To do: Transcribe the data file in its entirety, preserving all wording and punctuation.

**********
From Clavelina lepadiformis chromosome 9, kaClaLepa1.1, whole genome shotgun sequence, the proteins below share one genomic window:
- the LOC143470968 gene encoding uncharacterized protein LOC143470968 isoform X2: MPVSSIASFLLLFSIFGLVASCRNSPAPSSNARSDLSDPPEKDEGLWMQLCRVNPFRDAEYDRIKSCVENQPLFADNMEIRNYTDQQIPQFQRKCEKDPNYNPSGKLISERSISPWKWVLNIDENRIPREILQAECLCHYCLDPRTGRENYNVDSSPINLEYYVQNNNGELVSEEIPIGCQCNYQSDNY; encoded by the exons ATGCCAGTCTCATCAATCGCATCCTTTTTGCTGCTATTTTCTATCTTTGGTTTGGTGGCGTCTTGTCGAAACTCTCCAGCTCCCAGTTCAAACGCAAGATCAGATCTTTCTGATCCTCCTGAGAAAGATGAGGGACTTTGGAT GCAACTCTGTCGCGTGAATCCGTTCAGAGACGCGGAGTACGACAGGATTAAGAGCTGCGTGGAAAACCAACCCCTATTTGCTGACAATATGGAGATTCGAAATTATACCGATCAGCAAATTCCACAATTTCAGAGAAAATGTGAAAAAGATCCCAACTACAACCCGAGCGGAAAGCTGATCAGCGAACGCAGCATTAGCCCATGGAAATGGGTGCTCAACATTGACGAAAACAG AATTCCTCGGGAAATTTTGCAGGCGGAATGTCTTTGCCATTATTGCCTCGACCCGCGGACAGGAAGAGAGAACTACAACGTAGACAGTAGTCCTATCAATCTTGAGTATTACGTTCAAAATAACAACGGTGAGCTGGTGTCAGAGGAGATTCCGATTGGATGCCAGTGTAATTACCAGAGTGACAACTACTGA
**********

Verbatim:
From Clavelina lepadiformis chromosome 9, kaClaLepa1.1, whole genome shotgun sequence, the proteins below share one genomic window:
- the LOC143470968 gene encoding uncharacterized protein LOC143470968 isoform X2: MPVSSIASFLLLFSIFGLVASCRNSPAPSSNARSDLSDPPEKDEGLWMQLCRVNPFRDAEYDRIKSCVENQPLFADNMEIRNYTDQQIPQFQRKCEKDPNYNPSGKLISERSISPWKWVLNIDENRIPREILQAECLCHYCLDPRTGRENYNVDSSPINLEYYVQNNNGELVSEEIPIGCQCNYQSDNY; encoded by the exons ATGCCAGTCTCATCAATCGCATCCTTTTTGCTGCTATTTTCTATCTTTGGTTTGGTGGCGTCTTGTCGAAACTCTCCAGCTCCCAGTTCAAACGCAAGATCAGATCTTTCTGATCCTCCTGAGAAAGATGAGGGACTTTGGAT GCAACTCTGTCGCGTGAATCCGTTCAGAGACGCGGAGTACGACAGGATTAAGAGCTGCGTGGAAAACCAACCCCTATTTGCTGACAATATGGAGATTCGAAATTATACCGATCAGCAAATTCCACAATTTCAGAGAAAATGTGAAAAAGATCCCAACTACAACCCGAGCGGAAAGCTGATCAGCGAACGCAGCATTAGCCCATGGAAATGGGTGCTCAACATTGACGAAAACAG AATTCCTCGGGAAATTTTGCAGGCGGAATGTCTTTGCCATTATTGCCTCGACCCGCGGACAGGAAGAGAGAACTACAACGTAGACAGTAGTCCTATCAATCTTGAGTATTACGTTCAAAATAACAACGGTGAGCTGGTGTCAGAGGAGATTCCGATTGGATGCCAGTGTAATTACCAGAGTGACAACTACTGA